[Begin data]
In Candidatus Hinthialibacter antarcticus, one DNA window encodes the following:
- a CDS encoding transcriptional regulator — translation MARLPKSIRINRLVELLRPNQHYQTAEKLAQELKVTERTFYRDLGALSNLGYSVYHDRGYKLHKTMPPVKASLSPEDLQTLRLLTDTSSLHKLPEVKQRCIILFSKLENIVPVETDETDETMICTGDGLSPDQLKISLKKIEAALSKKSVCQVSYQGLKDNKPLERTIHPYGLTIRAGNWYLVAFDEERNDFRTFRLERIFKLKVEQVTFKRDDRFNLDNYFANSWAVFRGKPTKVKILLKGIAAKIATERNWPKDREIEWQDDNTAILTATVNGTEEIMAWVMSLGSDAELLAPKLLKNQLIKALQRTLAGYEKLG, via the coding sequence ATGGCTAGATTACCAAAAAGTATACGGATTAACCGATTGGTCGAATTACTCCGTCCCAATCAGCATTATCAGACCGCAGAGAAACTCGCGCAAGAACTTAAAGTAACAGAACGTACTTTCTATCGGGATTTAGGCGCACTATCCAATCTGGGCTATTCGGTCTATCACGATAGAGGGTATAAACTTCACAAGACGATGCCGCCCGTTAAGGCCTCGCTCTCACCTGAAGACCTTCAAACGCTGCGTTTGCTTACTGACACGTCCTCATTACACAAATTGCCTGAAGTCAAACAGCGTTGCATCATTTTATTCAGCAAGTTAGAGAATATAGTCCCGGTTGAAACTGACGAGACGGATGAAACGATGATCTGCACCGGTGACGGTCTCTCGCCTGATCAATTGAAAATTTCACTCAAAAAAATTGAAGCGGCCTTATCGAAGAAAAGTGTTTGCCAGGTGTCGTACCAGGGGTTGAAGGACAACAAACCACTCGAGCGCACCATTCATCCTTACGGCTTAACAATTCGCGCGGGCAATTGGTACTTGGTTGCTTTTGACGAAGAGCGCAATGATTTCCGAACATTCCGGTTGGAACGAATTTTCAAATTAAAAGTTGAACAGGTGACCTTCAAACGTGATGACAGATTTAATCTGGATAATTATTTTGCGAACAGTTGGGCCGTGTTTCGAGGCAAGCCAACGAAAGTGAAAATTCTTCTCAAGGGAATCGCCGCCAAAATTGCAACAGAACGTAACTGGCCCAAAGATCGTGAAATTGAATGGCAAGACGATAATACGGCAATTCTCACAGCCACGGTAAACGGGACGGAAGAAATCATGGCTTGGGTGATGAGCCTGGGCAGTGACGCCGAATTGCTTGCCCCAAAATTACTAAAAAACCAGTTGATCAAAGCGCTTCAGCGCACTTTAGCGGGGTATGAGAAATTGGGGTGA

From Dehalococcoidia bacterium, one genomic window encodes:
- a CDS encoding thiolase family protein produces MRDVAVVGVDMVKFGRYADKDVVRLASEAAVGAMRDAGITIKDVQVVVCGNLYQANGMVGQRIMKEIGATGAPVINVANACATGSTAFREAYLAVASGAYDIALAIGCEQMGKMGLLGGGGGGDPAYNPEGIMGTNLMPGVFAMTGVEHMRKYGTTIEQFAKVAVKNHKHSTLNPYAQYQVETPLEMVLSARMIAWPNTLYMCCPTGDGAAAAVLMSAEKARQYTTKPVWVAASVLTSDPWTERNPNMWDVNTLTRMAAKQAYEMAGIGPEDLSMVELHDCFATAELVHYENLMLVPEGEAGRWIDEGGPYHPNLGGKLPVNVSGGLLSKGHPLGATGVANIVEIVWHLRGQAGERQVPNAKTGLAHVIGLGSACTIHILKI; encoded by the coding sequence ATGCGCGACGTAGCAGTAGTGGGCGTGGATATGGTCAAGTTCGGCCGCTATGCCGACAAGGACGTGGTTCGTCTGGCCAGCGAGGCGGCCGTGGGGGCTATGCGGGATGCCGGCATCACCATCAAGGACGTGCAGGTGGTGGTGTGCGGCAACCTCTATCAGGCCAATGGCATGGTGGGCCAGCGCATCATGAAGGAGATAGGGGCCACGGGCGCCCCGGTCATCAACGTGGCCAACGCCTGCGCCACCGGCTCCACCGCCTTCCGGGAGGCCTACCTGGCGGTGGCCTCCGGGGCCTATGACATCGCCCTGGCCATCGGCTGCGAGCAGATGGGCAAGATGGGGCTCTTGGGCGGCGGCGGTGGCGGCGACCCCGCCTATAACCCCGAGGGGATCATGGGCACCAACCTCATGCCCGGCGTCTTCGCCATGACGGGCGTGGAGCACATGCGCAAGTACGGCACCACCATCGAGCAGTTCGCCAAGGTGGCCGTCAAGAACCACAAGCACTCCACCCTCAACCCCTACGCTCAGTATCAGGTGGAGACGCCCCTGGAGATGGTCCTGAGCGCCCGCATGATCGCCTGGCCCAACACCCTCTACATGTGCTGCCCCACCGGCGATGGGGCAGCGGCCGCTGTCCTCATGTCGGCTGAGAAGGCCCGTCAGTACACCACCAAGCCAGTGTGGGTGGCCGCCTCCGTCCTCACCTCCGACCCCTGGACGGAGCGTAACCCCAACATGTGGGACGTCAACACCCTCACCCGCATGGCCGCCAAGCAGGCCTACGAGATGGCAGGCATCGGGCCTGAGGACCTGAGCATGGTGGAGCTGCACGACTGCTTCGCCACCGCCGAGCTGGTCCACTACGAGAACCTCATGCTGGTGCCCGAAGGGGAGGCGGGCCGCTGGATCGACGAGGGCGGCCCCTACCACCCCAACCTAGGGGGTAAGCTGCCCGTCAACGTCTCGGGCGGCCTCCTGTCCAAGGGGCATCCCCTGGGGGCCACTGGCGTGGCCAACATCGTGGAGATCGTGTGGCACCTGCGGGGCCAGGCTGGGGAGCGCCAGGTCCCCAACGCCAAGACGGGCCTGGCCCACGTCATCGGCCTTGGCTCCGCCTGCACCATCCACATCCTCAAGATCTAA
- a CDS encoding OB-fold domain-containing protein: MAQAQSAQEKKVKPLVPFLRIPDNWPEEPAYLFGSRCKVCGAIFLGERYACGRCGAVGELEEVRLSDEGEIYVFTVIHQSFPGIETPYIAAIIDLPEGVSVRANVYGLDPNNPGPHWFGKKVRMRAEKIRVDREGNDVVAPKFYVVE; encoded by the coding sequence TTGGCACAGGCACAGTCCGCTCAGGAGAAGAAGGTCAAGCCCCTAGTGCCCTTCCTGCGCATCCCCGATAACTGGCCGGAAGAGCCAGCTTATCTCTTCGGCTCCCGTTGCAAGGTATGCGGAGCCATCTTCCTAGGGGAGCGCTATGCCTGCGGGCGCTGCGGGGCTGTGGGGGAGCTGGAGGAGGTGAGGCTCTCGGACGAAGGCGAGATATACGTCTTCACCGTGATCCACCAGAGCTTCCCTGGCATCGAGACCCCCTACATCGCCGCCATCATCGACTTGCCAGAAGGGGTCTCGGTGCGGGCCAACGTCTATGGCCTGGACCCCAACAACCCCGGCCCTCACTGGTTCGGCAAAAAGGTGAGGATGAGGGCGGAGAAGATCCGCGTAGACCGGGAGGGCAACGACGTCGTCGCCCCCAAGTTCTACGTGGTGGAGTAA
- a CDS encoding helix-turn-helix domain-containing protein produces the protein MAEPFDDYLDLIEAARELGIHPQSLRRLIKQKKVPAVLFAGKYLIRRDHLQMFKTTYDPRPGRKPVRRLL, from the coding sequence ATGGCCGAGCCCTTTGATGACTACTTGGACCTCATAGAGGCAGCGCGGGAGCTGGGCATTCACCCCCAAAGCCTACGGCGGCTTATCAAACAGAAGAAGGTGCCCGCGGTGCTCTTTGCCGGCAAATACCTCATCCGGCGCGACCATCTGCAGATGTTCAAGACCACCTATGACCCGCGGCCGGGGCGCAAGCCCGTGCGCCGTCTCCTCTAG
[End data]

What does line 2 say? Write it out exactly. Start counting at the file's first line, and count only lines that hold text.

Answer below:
- a CDS encoding transcriptional regulator — translation MARLPKSIRINRLVELLRPNQHYQTAEKLAQELKVTERTFYRDLGALSNLGYSVYHDRGYKLHKTMPPVKASLSPEDLQTLRLLTDTSSLHKLPEVKQRCIILFSKLENIVPVETDETDETMICTGDGLSPDQLKISLKKIEAALSKKSVCQVSYQGLKDNKPLERTIHPYGLTIRAGNWYLVAFDEERNDFRTFRLERIFKLKVEQVTFKRDDRFNLDNYFANSWAVFRGKPTKVKILLKGIAAKIATERNWPKDREIEWQDDNTAILTATVNGTEEIMAWVMSLGSDAELLAPKLLKNQLIKALQRTLAGYEKLG, via the coding sequence ATGGCTAGATTACCAAAAAGTATACGGATTAACCGATTGGTCGAATTACTCCGTCCCAATCAGCATTATCAGACCGCAGAGAAACTCGCGCAAGAACTTAAAGTAACAGAACGTACTTTCTATCGGGATTTAGGCGCACTATCCAATCTGGGCTATTCGGTCTATCACGATAGAGGGTATAAACTTCACAAGACGATGCCGCCCGTTAAGGCCTCGCTCTCACCTGAAGACCTTCAAACGCTGCGTTTGCTTACTGACACGTCCTCATTACACAAATTGCCTGAAGTCAAACAGCGTTGCATCATTTTATTCAGCAAGTTAGAGAATATAGTCCCGGTTGAAACTGACGAGACGGATGAAACGATGATCTGCACCGGTGACGGTCTCTCGCCTGATCAATTGAAAATTTCACTCAAAAAAATTGAAGCGGCCTTATCGAAGAAAAGTGTTTGCCAGGTGTCGTACCAGGGGTTGAAGGACAACAAACCACTCGAGCGCACCATTCATCCTTACGGCTTAACAATTCGCGCGGGCAATTGGTACTTGGTTGCTTTTGACGAAGAGCGCAATGATTTCCGAACATTCCGGTTGGAACGAATTTTCAAATTAAAAGTTGAACAGGTGACCTTCAAACGTGATGACAGATTTAATCTGGATAATTATTTTGCGAACAGTTGGGCCGTGTTTCGAGGCAAGCCAACGAAAGTGAAAATTCTTCTCAAGGGAATCGCCGCCAAAATTGCAACAGAACGTAACTGGCCCAAAGATCGTGAAATTGAATGGCAAGACGATAATACGGCAATTCTCACAGCCACGGTAAACGGGACGGAAGAAATCATGGCTTGGGTGATGAGCCTGGGCAGTGACGCCGAATTGCTTGCCCCAAAATTACTAAAAAACCAGTTGATCAAAGCGCTTCAGCGCACTTTAGCGGGGTATGAGAAATTGGGGTGA